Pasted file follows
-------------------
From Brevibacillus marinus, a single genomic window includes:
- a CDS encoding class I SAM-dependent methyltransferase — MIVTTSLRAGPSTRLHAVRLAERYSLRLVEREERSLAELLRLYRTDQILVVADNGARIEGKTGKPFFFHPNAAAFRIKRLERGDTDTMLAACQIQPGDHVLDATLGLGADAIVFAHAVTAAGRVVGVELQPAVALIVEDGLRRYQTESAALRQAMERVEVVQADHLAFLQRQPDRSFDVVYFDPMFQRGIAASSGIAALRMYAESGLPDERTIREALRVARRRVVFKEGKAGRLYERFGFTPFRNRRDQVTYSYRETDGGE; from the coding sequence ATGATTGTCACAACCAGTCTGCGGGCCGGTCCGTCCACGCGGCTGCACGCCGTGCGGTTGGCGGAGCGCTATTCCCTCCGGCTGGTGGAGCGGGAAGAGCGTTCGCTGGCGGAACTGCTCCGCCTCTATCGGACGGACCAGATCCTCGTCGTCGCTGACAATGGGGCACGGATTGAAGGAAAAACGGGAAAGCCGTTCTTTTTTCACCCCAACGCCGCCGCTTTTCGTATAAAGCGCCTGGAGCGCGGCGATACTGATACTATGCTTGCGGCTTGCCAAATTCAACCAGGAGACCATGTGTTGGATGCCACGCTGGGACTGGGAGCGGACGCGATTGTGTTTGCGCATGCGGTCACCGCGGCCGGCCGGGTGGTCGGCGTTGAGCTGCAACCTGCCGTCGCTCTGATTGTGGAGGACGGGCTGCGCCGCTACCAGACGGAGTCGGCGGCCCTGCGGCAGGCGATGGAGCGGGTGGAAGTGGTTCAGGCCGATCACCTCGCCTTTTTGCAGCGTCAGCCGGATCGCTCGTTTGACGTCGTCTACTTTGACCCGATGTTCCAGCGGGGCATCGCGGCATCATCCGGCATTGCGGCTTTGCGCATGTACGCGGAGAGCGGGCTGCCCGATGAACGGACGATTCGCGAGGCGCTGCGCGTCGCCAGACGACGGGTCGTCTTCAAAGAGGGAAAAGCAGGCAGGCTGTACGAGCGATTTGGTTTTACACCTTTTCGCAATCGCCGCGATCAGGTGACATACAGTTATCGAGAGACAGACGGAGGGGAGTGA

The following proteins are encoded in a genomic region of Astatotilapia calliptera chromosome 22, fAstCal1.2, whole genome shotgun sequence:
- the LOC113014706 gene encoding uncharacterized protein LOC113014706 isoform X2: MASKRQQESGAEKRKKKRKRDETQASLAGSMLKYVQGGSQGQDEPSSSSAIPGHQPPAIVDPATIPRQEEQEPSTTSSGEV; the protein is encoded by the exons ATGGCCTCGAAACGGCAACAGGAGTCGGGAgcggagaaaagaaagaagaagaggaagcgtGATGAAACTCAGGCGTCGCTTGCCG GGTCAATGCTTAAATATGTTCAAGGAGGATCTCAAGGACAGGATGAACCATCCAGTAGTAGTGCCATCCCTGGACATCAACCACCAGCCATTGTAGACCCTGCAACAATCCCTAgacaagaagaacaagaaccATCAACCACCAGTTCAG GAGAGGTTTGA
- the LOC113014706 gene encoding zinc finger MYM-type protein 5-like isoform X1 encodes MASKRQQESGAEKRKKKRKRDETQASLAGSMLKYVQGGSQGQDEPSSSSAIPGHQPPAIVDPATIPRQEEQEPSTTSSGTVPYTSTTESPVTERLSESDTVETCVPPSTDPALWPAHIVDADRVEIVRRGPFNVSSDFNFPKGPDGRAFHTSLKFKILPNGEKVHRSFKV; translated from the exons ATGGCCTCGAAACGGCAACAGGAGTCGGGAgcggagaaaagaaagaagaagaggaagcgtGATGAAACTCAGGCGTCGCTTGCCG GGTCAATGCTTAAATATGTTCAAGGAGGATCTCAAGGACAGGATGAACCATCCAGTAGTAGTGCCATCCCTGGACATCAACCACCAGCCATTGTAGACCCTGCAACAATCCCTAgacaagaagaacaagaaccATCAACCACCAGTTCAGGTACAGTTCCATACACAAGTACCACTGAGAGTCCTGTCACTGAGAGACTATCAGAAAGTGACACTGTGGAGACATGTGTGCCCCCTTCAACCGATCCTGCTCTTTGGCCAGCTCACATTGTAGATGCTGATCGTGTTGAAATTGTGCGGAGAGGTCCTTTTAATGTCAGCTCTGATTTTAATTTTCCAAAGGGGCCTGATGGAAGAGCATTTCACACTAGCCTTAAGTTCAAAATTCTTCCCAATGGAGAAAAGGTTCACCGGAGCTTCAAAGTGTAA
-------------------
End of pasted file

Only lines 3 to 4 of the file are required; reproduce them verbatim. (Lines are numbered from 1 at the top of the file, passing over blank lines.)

The following proteins are encoded in a genomic region of Astatotilapia calliptera chromosome 22, fAstCal1.2, whole genome shotgun sequence:
- the LOC113014706 gene encoding uncharacterized protein LOC113014706 isoform X2: MASKRQQESGAEKRKKKRKRDETQASLAGSMLKYVQGGSQGQDEPSSSSAIPGHQPPAIVDPATIPRQEEQEPSTTSSGEV; the protein is encoded by the exons ATGGCCTCGAAACGGCAACAGGAGTCGGGAgcggagaaaagaaagaagaagaggaagcgtGATGAAACTCAGGCGTCGCTTGCCG GGTCAATGCTTAAATATGTTCAAGGAGGATCTCAAGGACAGGATGAACCATCCAGTAGTAGTGCCATCCCTGGACATCAACCACCAGCCATTGTAGACCCTGCAACAATCCCTAgacaagaagaacaagaaccATCAACCACCAGTTCAG GAGAGGTTTGA